Meanwhile, Patrolman Miller was conducting his own search for the man identified in the original dispatch. As he walked through a side yard, he saw the defendant about fifty or seventy-feet away carrying a brown knapsack and a red bag. After the officer made eye contact with the defendant, he saw him turn, walk part way into a wooded area, toss the knapsack to the ground and walk back to the road. Patrolman Miller approached, identified himself and asked the defendant what he was doing. The defendant's response was, "Nothin', just walking."

It was at this moment that Patrolman Miller heard Patrolman Amoruso's transmission that a break-in had occurred through a back window at the Meakins' home. Miller placed the defendant under arrest, handcuffed him and walked him toward West End Avenue. At this point other Ridgewood police officers arrived to meet Patrolman Miller and the defendant. Miller handed the defendant over to Ridgewood Officer Heath James, who searched defendant and found a locking blade knife. The officers then secured the knapsack, red nylon bag and brown baseball cap defendant had discarded in the woods. In the knapsack were two knives, wire cutters, pliers, gloves and a knit hat with eye holes cut out. When Officers Amoruso and James drove the defendant to the Lowry residence, Ms. Lowry answered the door and said, "You guys got him." She then went to the police car and identified defendant as the man she saw earlier at the Meakins' front door.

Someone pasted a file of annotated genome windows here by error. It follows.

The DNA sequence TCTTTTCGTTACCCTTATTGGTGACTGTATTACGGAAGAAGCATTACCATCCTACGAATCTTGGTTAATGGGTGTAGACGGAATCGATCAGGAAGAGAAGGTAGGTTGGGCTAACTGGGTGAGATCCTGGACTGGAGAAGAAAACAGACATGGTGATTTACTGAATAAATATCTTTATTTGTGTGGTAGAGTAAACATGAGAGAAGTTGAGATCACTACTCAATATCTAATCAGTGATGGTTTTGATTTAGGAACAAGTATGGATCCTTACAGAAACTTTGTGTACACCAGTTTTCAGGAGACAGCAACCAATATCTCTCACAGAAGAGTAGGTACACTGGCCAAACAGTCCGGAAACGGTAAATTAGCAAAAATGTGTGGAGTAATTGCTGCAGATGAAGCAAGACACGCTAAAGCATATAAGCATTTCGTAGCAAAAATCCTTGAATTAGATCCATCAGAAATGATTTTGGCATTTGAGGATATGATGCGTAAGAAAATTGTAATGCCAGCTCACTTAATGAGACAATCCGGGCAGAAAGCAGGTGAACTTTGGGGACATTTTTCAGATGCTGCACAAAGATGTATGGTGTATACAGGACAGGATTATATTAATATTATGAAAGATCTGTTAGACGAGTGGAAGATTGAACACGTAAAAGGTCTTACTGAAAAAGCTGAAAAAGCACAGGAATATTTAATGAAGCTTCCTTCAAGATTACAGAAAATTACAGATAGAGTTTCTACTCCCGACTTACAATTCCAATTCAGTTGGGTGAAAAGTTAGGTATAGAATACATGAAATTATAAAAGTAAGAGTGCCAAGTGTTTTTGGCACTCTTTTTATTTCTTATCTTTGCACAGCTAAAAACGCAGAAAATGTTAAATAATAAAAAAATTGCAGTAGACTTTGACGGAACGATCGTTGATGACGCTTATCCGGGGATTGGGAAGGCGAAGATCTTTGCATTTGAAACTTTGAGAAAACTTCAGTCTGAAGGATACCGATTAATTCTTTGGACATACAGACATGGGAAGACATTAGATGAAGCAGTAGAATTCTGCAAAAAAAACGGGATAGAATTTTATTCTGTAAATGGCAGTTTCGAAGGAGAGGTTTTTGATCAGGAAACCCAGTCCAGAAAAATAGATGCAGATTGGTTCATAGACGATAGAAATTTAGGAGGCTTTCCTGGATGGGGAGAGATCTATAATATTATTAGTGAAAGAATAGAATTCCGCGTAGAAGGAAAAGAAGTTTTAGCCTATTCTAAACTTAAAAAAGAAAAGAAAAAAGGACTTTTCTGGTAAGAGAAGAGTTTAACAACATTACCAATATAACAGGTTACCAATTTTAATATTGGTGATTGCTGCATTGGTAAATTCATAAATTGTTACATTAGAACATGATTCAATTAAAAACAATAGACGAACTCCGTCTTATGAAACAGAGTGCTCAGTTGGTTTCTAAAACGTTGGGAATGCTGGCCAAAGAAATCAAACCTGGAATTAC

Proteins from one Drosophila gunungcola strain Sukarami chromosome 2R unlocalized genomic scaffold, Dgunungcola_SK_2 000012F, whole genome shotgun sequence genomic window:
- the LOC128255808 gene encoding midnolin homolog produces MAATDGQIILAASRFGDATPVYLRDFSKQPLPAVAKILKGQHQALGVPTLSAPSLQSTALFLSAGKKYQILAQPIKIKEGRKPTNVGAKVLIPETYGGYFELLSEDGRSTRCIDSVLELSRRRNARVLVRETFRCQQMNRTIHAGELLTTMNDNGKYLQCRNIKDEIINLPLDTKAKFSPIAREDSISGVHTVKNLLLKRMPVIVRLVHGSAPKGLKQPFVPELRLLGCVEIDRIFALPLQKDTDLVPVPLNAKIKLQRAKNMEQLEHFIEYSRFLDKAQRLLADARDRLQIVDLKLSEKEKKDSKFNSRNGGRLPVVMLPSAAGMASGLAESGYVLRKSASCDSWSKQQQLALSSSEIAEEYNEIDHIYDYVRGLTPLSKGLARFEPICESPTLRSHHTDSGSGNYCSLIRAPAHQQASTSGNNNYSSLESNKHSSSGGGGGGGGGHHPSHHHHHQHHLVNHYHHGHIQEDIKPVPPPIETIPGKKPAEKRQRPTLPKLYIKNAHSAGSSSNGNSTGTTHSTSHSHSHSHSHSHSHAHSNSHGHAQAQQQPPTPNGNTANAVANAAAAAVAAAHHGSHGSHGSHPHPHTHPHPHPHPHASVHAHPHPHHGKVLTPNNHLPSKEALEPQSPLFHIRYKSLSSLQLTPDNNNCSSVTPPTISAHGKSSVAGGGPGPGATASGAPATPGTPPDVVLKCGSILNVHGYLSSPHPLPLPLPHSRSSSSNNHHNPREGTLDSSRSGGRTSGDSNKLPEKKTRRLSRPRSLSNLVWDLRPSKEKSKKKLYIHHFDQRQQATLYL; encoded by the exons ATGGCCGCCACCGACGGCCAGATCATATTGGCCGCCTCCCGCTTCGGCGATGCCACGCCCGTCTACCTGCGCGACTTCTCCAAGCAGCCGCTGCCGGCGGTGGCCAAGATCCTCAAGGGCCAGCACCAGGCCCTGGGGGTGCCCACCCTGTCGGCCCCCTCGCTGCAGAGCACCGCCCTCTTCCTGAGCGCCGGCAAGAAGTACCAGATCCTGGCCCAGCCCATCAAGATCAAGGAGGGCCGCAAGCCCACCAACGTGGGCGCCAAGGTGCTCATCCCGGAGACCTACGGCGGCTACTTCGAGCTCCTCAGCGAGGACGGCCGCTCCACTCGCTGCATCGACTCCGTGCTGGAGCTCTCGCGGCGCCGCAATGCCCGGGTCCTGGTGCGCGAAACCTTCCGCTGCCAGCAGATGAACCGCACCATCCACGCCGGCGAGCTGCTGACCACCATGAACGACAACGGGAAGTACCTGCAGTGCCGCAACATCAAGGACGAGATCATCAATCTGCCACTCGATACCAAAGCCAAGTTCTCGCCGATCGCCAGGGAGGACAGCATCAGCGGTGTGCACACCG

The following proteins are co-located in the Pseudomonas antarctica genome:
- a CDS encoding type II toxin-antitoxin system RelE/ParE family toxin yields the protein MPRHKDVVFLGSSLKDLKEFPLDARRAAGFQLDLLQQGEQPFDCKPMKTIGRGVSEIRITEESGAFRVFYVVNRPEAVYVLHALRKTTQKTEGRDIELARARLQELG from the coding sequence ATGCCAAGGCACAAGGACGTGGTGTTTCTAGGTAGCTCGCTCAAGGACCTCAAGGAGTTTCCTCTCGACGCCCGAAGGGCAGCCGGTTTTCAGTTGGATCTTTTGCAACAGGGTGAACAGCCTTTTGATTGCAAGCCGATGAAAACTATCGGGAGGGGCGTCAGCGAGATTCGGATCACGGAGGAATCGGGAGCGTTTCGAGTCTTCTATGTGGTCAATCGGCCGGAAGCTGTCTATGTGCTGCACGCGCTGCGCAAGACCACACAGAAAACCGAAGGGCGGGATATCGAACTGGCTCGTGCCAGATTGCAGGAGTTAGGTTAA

Fiona Meakins testified she left her house at 12:30 p.m. to drop off her son at nursery school. She returned at 3:30 p.m. to see several police cars at her house. She was taken to the kitchen and shown the open window with the cut screen. She confirmed that the ceramic pot on the inside window sill had been moved. She reported nothing was missing from the house.

[State v. Gilreath, supra, slip op. at 2-5 (footnote omitted).]

In rejecting defendant's argument that his convictions were against the weight of the evidence, we had this to say:

A reasonable jury could certainly infer from the proofs of the slashed screen, open window and burglar tools possessed by defendant that he attempted to commit a burglary at the Meakins' residence and abandoned his plan only after being alerted by a police siren to an imminent police presence. Since defendant possessed a locking-blade knife with a four inch blade on his person, additional knives in the knapsack, burglar tools and a knit cap that could be used as a mask, a reasonable jury could determine defendant possessed the knives with the unlawful purpose of committing a burglary and could have used them as weapons. See, State v. Lee, 96 N.J. 156, 151 (1984). With respect to the conviction for hindering apprehension, the State's proofs could lead a reasonable jury to infer defendant attempted to conceal evidence of his crime by dropping the knapsack in a wooded area after he saw Patrolman Miller walking towards him. N.J.S.A. 2C:29-3b(1). In short, the State satisfied its burden of producing proofs from which inferences could be drawn by a reasonable jury to find defendant guilty beyond a reasonable doubt to the offenses charged. State v. Kittrell, 145 N.J. 112, 130 (1996); State v. Reves, 50 N.J. 454, 458-59 (1967); R. 3:18-1 and -2.

[Id. at 7-8.]

After one of defendant's prior convictions was reversed, he claimed he was no longer eligible for persistent offender status and he filed a motion to vacate his extended term. On May 6, 2005, defendant's motion was granted. He was resentenced to a five-year term on count one, which was consecutive to a Passaic County sentence; to an eighteen-month concurrent term on count two; and, on count three, to an eighteen-month term consecutive to counts one and two. Thereafter, on May 8, 2006, defendant's amended petition for PCR was filed.